13 November 2017

Zimbabwe: "Remove" Mugabe and "Reclaim" Your Country Julius Malema Tells Zimbabweans

Photo: New Zimbabwe
President Robert Mugabe and South Africa's EFF leader Julius Malema (file photo).

South African opposition Economic Freedom Fighter (EFF) Leader Julius Malema has once again criticised Zimbabwe's President Robert Mugabe for clinging on to power again stating that, "A good leader should have produced 2nd &; 3rd layer leadership to continue the good fight against imperialism." "Zimbabweans should remove him & reclaim their country," Malema said.

South African opposition Economic Freedom Fighter (EFF) leader Julius Malema has again reiterated his call for Zimbabwe President Robert Mugabe to step down. In one breathe he both extolled the Leader for "his contribution towards African revolution" and called for Zimbabweans to "remove him and reclaim their country."

Despite his call to action Malema is not saying anything new or anything he has not said before. Earlier in the year the EFF leader called on the Zimbabwean president to step down and allow young leaders to lead the country. He even went on to call "comrades in the Zanu-PF" cowards for failing to remove the 93 year old, who has been in power since 1980, first as an Executive Prime Minister and then as Executive President from 1987.

I like #PresidentMugabe for his contribution towards african revolution but his overstay is destroying his legacy. A good leader should have produced 2nd & 3rd layer leadership to continue the good fight against imperialism. Zimbabweans should remove him & reclaim their country.

"Zimbabwe's situation is bad. President Mugabe can't even control a spade. That's how old he is. He's no longer capable of discharging his responsibilities. We don't hate the man. They can respond and insult us.

"They are a group of cowards, those comrades in Zanu-PF. To be scared to say to an old man like President Mugabe, 'Please, with due respect, let go!'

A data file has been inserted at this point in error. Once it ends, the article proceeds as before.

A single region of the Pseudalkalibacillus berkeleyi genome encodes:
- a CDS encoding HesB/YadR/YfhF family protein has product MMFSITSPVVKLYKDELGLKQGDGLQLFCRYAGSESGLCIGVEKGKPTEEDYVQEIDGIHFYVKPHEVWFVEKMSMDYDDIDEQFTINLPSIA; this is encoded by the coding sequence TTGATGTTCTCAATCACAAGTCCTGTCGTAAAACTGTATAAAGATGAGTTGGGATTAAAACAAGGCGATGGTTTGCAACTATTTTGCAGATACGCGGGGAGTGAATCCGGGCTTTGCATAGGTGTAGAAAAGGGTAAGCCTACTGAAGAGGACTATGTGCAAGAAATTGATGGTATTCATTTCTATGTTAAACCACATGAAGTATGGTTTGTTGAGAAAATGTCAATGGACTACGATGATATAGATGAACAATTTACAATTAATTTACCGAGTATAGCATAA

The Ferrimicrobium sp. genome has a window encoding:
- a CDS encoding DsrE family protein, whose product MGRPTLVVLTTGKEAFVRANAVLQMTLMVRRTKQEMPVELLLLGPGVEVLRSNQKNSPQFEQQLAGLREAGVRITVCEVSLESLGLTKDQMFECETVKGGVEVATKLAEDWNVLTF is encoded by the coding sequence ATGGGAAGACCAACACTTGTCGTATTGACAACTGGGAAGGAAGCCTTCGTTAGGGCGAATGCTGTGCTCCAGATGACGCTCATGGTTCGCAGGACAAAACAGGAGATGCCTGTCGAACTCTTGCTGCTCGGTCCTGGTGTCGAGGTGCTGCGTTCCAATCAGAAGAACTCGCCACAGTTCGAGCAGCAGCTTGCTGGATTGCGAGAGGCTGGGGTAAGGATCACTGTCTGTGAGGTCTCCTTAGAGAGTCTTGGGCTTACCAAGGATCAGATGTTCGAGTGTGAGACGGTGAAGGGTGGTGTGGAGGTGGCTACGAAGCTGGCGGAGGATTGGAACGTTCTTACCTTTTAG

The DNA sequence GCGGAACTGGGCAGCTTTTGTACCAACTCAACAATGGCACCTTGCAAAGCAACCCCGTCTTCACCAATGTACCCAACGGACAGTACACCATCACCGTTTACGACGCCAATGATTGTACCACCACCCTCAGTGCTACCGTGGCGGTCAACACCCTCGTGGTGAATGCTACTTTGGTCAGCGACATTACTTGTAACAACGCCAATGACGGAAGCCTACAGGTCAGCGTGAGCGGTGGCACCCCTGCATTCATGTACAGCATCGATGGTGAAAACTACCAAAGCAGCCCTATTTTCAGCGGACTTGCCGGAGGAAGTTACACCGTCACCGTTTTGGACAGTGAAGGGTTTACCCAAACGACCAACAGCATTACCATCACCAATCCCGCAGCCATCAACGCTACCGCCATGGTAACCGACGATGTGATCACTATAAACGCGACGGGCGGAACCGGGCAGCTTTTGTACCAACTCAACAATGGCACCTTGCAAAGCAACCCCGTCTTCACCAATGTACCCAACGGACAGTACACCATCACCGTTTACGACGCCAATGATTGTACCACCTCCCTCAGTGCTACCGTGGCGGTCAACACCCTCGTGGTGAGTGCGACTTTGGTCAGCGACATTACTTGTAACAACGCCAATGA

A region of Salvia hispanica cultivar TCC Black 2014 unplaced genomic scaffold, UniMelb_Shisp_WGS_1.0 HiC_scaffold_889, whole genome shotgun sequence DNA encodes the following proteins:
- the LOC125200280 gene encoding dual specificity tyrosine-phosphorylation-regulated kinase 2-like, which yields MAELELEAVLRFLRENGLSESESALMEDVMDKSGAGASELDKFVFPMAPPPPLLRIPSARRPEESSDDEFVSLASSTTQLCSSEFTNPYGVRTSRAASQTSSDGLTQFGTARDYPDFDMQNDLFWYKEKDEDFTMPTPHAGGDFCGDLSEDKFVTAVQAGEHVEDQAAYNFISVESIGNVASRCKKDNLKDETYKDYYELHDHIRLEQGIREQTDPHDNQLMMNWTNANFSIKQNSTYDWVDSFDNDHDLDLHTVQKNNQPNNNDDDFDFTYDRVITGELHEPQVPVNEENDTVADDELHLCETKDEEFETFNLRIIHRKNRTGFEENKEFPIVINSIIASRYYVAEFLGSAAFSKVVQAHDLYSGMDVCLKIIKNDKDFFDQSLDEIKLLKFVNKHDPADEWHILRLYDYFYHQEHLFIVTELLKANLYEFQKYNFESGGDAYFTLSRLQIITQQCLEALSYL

"President Mugabe must let go! The legacy of the land question ... we will carry it. We are following in his footsteps. We are proud of the actions he has taken. But his overstay is not doing justice on the African revolution project. He is destroying his own legacy. It's bad," Malema previously said.

To this President Mugabe soundly responded that he intends to stand for re-election in 2018, as Zimbabweans still want him to run for elections, and he will do so until his party decides otherwise.

"Do you listen to anything from Malema? Who is Malema? The call to step down must come from my party; my party at congress; my party at central committee. [In such circumstances] I will step down," the Zimbabwean president said during an interview with The Sunday News.

He added that he'd resign if he felt he was no longer physically fit to do his job.

"But then what do you see? It's the opposite. They want me to stand for elections, they want me to stand for elections everywhere in the party ... Of course if I feel that I can't do it any more, I will say so to my party so that they relieve me. But for now I think I can't say so ... The majority of the people feel that there is no replacement; [a] successor who to them is acceptable, as acceptable as I am."

Malema himself is 'ready' to lead by example. The EFF currently has no limit on how long a president can lead, but Malema says he's willing to go when the time comes. "There's no limit for the president of the EFF in the constitution; once people say we're tired of Malema, I'm willing to step down," he said.

We will jut have to wait and see if the outspoken leader keeps to his word and actually steps aside when the time does come. In the meantime he remains passionate about leaders leaving their posts once they have overstayed or are no longer an asset.

After South Africa's highly criticized Cabinet reshuffle that saw then finance minister Pravin Gordhan and his then deputy Mcebisi Jonas sacked, Malema called for President Zuma to resign.

"No wonder this untenable situation has seen calls from across the land to the president to step down. We urge Zuma to listen to the voices of the people ... and should he do that, it would be the second time he heeds the people's call. The first call was when he gave himself to the struggle against apartheid.

He added that if Zuma was of "a good conscience" he would stay put after resigning and "not flee the country".

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